The U.S. Trade Representative has announced the closure of a petition defending workers' rights in Fiji. This case represents gains for workers in our struggle for freedom and justice, but obstacles remain.
In December 2011, the AFL-CIO filed a petition with the USTR concerning serious labor rights violations in Fiji. Fiji’s then-military government had arrested and detained union leaders and unilaterally stripped workers of their rights to freedom of association and collective bargaining. The country’s sugar industry workers were particularly hit hard, with the police and military intervening in their activities and threatening workers. Fijian workers sought help from the International Labor Organization as well.
The petition and ILO interest finally brought the government to the table. In 2016, the government rescinded much of its anti-worker agenda, including de-registration of unions and obstacles to dues collection. These are all positive steps, but steps from a very low floor. By 2011, the government had, in effect, banned virtually all union activity, and many restrictions remain. For example, the right to strike is still all but impossible to exercise in many sectors of the economy. The government retains sweeping powers to intervene in union activities and public meetings. Other laws prevent trade unions from effectively participating in political life.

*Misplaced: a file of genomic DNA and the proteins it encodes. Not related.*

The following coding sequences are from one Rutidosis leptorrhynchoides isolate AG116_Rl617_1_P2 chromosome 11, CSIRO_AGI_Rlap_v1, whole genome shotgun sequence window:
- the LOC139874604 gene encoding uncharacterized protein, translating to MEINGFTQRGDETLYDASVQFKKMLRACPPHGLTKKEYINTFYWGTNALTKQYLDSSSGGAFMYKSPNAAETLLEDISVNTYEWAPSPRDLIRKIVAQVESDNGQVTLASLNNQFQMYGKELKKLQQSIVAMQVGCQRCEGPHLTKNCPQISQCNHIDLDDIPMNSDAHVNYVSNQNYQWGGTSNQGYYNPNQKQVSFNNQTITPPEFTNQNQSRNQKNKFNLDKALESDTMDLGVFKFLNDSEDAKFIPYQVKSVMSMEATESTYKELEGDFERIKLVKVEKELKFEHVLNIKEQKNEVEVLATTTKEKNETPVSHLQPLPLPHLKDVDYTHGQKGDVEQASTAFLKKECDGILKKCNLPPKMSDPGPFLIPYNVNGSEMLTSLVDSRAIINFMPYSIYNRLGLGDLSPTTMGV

USTR has promised it will continue to monitor the situation and urge the government to take further reforms. It is critical to sustain pressure for further progress, so that Fiji's workers can fully and freely exercise their rights.